NYU sociologist Dalton Conley, who spoke next, defined structure as an invisible causal relationship among social and/or non-social factors. He pointed out that in this definition the idea of the non-social as well as the emphasis on causality were both very important.  For example, non-social factors, like potassium levels in the soil, can lead to vastly different levels of human development.  The bulk of his talk focused on the structures influencing infant and perinatal health. Conley cleverly put the direction of cause into question, asking if it is socioeconomics that cause perinatal health problems or if perinatal health problems can be the cause of lifelong socioeconomic disparity. Using his own empirical research as support Conley found complicated outcomes in twin studies. Comparing twins who were raised together, yet had different birth weights, he found a correlation between the lower birth weight participants and their performance in school and later vocations, which had a large effect on their socioeconomic status.  Moreover, he found that once he added in the SES level of the family, there was a protective factor for low birth weight twins who came from more affluent households. The conclusion to be drawn is not that poverty affects health or vice-versa but that there are implications of recognizing the role of structure on multiple causal levels.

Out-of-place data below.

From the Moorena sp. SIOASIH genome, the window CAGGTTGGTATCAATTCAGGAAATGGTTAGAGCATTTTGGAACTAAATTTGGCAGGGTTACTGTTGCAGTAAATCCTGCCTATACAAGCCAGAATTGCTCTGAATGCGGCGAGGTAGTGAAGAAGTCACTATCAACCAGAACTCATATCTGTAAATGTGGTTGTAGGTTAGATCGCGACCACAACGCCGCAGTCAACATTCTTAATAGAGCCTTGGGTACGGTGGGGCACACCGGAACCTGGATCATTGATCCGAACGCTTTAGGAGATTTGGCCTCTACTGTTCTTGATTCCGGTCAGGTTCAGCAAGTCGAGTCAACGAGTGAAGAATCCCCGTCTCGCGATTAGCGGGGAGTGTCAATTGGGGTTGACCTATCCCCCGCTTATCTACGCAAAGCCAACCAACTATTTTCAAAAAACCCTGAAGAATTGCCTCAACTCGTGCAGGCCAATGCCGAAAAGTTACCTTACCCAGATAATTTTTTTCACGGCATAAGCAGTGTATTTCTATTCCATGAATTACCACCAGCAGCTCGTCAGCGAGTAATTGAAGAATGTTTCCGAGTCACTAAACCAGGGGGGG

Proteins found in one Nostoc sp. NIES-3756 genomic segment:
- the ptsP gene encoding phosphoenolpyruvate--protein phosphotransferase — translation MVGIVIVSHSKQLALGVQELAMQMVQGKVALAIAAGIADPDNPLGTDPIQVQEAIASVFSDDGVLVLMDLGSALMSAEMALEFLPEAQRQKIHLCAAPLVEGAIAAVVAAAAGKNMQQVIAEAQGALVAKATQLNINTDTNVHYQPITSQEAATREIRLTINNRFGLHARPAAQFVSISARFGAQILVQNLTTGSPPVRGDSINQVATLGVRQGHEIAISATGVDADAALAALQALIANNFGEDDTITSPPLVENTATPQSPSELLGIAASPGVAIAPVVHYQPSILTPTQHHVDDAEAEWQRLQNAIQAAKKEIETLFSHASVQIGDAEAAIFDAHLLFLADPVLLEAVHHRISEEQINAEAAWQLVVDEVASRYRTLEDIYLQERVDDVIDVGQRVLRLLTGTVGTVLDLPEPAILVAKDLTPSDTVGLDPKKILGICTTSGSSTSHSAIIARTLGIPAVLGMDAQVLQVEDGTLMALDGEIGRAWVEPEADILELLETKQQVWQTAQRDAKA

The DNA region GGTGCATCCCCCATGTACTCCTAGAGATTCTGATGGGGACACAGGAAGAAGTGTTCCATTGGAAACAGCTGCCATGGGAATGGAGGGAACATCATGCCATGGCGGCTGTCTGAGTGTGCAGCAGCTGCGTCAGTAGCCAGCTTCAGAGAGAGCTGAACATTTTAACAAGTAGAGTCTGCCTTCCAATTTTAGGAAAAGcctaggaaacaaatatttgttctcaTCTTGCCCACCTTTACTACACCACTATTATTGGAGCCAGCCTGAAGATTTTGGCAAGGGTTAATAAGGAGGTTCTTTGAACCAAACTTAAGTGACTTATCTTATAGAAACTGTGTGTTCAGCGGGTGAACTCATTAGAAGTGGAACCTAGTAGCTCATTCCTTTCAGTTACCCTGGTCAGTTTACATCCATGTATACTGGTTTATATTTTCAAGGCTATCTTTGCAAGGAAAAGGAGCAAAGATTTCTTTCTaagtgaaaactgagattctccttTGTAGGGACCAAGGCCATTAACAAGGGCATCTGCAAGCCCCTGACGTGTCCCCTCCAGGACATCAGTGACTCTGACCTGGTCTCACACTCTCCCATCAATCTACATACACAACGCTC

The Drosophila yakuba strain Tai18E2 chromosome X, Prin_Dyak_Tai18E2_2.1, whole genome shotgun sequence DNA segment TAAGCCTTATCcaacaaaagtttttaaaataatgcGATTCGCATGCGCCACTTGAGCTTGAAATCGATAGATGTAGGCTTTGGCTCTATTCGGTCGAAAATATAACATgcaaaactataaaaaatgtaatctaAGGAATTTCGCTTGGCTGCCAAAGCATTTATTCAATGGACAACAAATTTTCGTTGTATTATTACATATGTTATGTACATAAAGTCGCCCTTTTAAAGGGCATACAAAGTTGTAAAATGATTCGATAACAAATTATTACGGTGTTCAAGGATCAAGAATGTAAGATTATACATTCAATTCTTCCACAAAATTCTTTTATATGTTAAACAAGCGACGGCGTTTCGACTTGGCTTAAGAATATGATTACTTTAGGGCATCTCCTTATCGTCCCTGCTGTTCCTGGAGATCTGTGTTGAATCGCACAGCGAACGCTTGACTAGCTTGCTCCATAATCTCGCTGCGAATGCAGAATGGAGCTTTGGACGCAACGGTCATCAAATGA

Following Conley was sociologist Alondra Nelson, who brought a historical angle to her talk on structural competency.  Citing the work of W.E.B Du Bois, Nelson emphasized that structural components of racism are not only to be found in institutions but in norms, schemas and ideas that influence forms of inequality.  She also gave the example of doctors who were affiliated with the ‘Occupy” movement and had voiced their dissatisfaction with the state of the health care system bolstered by their platform of health, not wealth.  Towards the end of her talk Nelson acknowledged the critique of cultural competency argued by Arthur Kleinman, namely that instating protocols would prove too reductive for the complex concept of culture.  Kleinman once told the story of an impoverished Mexican father who failed to take his sick son to the doctor.  Kleinman’s reservation was that a clinician trained in cultural competency might pay too close attention to the racialized reasons why a man failed to find his child medical care when the real trouble was heavy labor demands laid upon the family, that is, a structural issue.